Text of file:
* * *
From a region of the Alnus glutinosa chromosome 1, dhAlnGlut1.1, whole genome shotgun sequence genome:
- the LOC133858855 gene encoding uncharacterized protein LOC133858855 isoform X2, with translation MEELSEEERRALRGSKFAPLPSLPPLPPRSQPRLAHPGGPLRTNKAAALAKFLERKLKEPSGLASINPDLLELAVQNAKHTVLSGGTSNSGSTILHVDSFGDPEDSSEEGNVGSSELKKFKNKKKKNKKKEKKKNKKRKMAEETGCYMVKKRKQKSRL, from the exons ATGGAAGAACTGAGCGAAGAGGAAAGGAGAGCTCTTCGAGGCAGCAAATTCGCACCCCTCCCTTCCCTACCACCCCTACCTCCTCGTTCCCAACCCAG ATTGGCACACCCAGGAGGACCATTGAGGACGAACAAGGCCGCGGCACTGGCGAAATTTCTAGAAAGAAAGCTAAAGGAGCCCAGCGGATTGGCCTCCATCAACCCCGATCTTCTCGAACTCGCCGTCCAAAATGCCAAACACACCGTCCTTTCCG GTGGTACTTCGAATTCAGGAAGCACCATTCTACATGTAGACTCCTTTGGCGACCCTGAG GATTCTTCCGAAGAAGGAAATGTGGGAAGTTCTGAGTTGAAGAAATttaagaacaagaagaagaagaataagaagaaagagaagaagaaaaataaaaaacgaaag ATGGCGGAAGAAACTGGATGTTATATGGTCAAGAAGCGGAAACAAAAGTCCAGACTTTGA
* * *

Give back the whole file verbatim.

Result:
From a region of the Alnus glutinosa chromosome 1, dhAlnGlut1.1, whole genome shotgun sequence genome:
- the LOC133858855 gene encoding uncharacterized protein LOC133858855 isoform X2, with translation MEELSEEERRALRGSKFAPLPSLPPLPPRSQPRLAHPGGPLRTNKAAALAKFLERKLKEPSGLASINPDLLELAVQNAKHTVLSGGTSNSGSTILHVDSFGDPEDSSEEGNVGSSELKKFKNKKKKNKKKEKKKNKKRKMAEETGCYMVKKRKQKSRL, from the exons ATGGAAGAACTGAGCGAAGAGGAAAGGAGAGCTCTTCGAGGCAGCAAATTCGCACCCCTCCCTTCCCTACCACCCCTACCTCCTCGTTCCCAACCCAG ATTGGCACACCCAGGAGGACCATTGAGGACGAACAAGGCCGCGGCACTGGCGAAATTTCTAGAAAGAAAGCTAAAGGAGCCCAGCGGATTGGCCTCCATCAACCCCGATCTTCTCGAACTCGCCGTCCAAAATGCCAAACACACCGTCCTTTCCG GTGGTACTTCGAATTCAGGAAGCACCATTCTACATGTAGACTCCTTTGGCGACCCTGAG GATTCTTCCGAAGAAGGAAATGTGGGAAGTTCTGAGTTGAAGAAATttaagaacaagaagaagaagaataagaagaaagagaagaagaaaaataaaaaacgaaag ATGGCGGAAGAAACTGGATGTTATATGGTCAAGAAGCGGAAACAAAAGTCCAGACTTTGA